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November 16, 2005
Democrats call for 'Innovation agenda'
Many news organizations have reported Democratic House Leader Nancy Pelosi's Tuesday call for a revived "innovation agenda." The article I saw that seemed most complete and balanced was in CIO.com. According to this article, the Democratic plan would include creating financial aid programs that would among other things, add 100,000 new scientists, mathematicians and engineers to the U.S. workforce in the next four years. The plans also calls for doubling the grants issued by the National Science Foundation and bringing affordable access to broadband Internet to all U.S. residents within five years.
Said Pelosi in the article, "' The innovation agenda will be the Democrats’ top priority,' although she avoided questions about what issues will now take a lower priority and how Congress will pay for the new programs. Democrats don’t want Congress to run up the U.S. government’s budget deficit, she said, and the Democratic agenda calls for new programs to be funded on a 'pay-as-you-go' basis."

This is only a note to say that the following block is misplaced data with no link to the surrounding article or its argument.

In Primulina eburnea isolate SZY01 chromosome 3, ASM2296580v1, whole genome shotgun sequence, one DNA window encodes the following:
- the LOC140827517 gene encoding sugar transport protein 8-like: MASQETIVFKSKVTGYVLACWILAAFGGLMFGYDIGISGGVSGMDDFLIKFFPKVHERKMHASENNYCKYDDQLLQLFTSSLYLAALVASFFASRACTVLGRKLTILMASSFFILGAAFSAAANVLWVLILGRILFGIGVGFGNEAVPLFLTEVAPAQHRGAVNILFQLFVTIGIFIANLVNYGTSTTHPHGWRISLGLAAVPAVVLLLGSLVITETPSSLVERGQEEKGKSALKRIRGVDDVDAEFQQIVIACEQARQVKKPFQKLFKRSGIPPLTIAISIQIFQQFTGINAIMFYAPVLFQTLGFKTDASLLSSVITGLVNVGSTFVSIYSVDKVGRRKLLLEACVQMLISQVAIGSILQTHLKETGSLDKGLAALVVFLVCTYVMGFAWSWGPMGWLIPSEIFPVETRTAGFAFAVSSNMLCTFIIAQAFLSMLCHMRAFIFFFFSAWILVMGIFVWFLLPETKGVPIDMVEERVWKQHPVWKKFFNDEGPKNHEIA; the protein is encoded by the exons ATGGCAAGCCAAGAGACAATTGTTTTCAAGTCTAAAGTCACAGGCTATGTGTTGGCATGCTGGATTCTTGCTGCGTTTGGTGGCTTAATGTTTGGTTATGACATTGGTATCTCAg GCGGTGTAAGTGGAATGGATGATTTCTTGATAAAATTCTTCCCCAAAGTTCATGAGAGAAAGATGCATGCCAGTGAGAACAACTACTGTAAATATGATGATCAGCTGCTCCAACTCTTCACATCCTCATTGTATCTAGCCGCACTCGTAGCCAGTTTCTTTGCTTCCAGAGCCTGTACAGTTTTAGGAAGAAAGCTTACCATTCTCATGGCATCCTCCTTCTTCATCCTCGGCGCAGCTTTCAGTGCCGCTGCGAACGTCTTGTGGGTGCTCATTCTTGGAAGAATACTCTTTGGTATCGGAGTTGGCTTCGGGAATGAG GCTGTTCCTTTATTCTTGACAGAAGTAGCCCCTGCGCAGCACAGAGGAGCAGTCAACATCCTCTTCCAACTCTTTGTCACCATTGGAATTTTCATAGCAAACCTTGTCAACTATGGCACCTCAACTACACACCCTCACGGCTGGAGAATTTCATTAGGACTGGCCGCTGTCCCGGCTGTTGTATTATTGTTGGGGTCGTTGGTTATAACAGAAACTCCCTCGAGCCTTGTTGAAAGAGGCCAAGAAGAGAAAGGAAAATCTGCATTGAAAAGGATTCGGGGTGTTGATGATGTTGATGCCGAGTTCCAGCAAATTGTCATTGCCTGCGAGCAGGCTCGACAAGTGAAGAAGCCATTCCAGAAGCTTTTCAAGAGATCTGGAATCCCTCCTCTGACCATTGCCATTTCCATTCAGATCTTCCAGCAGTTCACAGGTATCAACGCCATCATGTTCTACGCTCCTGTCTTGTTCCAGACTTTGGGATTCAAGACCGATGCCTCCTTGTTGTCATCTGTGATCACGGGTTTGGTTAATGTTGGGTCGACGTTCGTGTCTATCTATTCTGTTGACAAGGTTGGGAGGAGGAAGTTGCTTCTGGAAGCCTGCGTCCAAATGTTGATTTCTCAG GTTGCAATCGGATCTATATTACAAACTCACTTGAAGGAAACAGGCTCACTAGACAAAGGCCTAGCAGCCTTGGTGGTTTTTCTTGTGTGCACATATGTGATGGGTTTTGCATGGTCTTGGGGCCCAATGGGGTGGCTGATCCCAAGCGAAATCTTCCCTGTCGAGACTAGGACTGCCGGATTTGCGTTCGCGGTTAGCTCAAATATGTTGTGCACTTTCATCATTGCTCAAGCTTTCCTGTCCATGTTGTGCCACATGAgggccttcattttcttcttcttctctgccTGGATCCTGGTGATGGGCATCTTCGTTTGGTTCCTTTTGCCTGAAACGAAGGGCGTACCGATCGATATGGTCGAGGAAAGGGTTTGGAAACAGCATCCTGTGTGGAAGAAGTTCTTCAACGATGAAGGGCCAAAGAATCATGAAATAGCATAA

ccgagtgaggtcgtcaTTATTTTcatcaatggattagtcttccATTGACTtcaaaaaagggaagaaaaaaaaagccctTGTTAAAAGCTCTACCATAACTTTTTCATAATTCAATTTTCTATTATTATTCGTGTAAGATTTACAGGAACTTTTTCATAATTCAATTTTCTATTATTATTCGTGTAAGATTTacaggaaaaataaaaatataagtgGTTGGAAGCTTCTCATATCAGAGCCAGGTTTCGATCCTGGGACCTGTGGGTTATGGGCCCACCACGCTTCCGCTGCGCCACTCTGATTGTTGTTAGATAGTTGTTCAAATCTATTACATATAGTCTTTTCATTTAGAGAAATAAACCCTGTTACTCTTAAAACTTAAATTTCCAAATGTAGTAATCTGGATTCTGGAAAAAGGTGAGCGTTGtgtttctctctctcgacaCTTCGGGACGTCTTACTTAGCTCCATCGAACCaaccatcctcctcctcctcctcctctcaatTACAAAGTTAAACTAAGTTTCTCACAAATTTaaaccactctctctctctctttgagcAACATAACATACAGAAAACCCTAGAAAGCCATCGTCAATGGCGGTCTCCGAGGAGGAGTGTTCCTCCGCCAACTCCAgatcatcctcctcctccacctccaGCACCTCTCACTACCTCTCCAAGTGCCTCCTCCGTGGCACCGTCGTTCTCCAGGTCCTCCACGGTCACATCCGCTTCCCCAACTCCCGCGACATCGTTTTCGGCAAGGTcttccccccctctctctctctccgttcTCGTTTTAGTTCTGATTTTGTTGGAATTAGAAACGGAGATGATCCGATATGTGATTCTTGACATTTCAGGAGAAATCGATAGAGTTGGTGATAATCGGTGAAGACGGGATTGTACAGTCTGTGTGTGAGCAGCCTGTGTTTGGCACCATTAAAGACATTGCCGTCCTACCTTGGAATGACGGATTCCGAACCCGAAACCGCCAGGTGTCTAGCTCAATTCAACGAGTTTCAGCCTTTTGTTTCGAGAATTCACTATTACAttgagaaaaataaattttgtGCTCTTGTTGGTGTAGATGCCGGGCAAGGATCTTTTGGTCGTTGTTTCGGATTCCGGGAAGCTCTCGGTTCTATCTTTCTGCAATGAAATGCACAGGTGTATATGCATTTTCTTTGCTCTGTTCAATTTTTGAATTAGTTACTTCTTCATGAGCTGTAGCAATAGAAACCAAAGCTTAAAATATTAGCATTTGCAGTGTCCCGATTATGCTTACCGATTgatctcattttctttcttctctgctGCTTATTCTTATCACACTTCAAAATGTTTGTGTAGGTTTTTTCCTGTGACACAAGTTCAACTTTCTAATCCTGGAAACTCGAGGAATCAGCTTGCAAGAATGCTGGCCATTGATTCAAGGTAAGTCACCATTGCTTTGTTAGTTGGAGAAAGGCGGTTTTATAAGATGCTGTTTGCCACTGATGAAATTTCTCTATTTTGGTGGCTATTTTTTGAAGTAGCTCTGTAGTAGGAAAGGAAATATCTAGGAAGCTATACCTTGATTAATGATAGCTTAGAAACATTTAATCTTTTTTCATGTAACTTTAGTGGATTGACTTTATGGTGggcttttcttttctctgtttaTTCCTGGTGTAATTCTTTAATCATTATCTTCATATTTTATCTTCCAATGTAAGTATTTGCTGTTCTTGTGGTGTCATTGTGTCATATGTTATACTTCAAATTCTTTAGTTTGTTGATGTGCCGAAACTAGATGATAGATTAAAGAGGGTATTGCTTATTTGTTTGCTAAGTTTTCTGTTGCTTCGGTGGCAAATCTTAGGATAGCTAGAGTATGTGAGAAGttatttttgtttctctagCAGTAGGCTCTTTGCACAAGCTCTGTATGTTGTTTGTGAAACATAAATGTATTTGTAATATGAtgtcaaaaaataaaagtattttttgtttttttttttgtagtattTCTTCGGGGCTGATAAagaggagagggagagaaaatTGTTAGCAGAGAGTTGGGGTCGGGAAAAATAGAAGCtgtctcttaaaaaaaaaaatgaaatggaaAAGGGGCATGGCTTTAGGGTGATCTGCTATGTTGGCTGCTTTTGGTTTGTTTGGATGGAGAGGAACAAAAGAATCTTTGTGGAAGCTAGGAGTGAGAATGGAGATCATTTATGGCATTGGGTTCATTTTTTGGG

Of course, Republicans say that they want pretty much the same things. President Bush has already called for universal broadband by 2007. And according to the article, "In March, Senate Republicans called for patent reform, a permanent R&D (research and development) tax credit, and patent reform in a 40-item list of technology-related goals. In May, House Republicans pushed for reform of telecommunications regulations, legislation to combat spyware, and new ways to curb digital piracy."
I have no expertise in policy, and would love to read some commentary from someone who is who could make recommendations on how to attain these goals. It's great that the Republicans and Democrats seem to agree on what's needed for the U.S. to regain or keep (depending on your point of view) its leadership in the technology industry. It's also great that Republicans and Democrats reportedly are both talking to technology and busienss executives in an effort to understand what's needed. But it's very unfortunate that the parties disagree about what laws and policies are needed to make this innovation agenda happen. That in and of itself tells me that the road ahead is going to be slow going, especially since next year is an election year.
| Category: Law & Policy
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